How can I express the profound beauty of the experience I’ve just had?  I’ve written numerous introductions to this entry and nothing will suffice.  Perhaps the sensations I’ve been feeling over the past ten days have reached a heightened state that is beyond my own comprehension.  Never have I come across such  immense and concentrated kindness.

I’ve sat as a student twice on the renowned Goenka Vipassana meditation courses.   Of which some controversy arises due to the incredibly strict nature and schedule of the course.  You are required to agree to set precepts, hand over all of your unnecessary possessions and follow noble silence for the duration of the ten days.  You, whilst sharing accommodation with numerous others, sink into complete and utter isolation.  Following instructions from the audio footage of Goenka’s course from 1991, under the watchful eye of assistant teachers, you immerse yourself into the purest form of meditation, as practiced by Buddha.

The sound of the gong leads you from bed, to meditation hall, to dining hall, to meditation hall, to dining hall, to meditation hall, to bed once again….day after day….as you sink deeper and deeper into your own practice, your own experience.  As a student you don’t pay all that much attention to the group of people sitting to either side of the teachers…men on one side, women on the other, who scurry in from time to time and scurry out.  Who step outside the course boundaries and follow mysterious paths out of sight.  Heads are down, and you almost forget they are there.  Seeking them out, only when the toast has run out at breakfast time or you want a hot water bottle to warm the bed.

My third time at a Vipassana centre, I felt that it was time to be on the other side.  To experience a course as a server.  One of those apron wearing bodies slinking quietly in and out of sight.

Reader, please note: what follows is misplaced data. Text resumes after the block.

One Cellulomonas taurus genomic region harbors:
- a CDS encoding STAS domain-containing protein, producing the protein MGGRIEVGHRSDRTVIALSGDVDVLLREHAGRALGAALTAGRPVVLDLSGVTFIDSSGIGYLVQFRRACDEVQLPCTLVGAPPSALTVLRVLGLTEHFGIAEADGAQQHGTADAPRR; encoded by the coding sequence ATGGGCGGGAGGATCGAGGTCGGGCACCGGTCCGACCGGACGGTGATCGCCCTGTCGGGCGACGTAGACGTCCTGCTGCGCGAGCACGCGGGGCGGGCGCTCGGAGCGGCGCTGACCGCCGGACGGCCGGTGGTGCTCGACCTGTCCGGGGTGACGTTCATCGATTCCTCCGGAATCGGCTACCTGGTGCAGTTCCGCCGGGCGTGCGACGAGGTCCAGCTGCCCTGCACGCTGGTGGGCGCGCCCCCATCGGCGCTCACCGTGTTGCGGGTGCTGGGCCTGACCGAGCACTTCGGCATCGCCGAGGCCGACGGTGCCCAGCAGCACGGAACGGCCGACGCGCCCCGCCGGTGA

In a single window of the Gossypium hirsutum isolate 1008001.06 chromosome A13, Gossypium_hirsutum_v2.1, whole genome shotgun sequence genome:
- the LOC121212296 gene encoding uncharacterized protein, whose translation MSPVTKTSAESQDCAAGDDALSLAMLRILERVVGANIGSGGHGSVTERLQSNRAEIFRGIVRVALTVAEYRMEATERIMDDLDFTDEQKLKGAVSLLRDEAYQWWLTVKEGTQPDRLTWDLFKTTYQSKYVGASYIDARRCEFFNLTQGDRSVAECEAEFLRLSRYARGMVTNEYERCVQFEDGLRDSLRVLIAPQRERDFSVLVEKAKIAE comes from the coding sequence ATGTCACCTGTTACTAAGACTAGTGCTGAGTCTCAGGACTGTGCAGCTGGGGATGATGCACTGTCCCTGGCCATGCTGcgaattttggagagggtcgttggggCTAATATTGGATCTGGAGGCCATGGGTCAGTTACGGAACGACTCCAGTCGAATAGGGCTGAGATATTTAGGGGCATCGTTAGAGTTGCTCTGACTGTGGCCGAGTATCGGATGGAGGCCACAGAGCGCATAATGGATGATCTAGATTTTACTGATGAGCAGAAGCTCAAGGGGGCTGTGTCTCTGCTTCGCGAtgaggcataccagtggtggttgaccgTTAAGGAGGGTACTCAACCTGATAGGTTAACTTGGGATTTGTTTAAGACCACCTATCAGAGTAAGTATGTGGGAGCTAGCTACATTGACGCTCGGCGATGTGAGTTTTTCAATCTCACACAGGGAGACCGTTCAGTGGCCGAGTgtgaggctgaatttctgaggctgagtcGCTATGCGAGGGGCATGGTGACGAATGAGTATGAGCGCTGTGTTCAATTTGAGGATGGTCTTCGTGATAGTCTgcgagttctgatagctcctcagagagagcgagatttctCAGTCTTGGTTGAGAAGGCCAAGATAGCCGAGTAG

Things have been going pretty well for me of late.  My more debilitating of vices relinquished through an extended practice of meditation, yoga and ayurveda.  A happier disposition, steadier mind, ability to face difficult situations with a clear head, and perhaps most importantly a sense of honesty with myself.  I feel less like running away, and more like sitting with and accepting my vulnerabilities.  As my capacity to do these things has grown, so has my desire to share with others…to give something back for the incredible opportunities that have presented themselves to me when I was in need.

To serve at a Vipassana retreat is to offer your time, your energy, your metta (loving kindness) to the students sitting the course.  Your purpose is to ensure that they have the most comfortable, safe and productive experience possible, free from distraction.  It is clear, from the moment you enter the centre as a student, that you are there to work, and work hard.  I discovered, very early on as a server, that you are also there to work, and work hard.

I could make my way through the intricacies of each day.  How you wake at 4 am and fall into bed at 10 pm, preparing meals for 300 people and cleaning up after them; negotiate your way through the transition from kitchen chaos to serenity of dining and meditation hall; practice “right speech” and adhere to the same precepts as the students under very different, interactive circumstances…but I think what I really want to write about are some of the incredible things I learnt and witnessed as part of this  team of servers.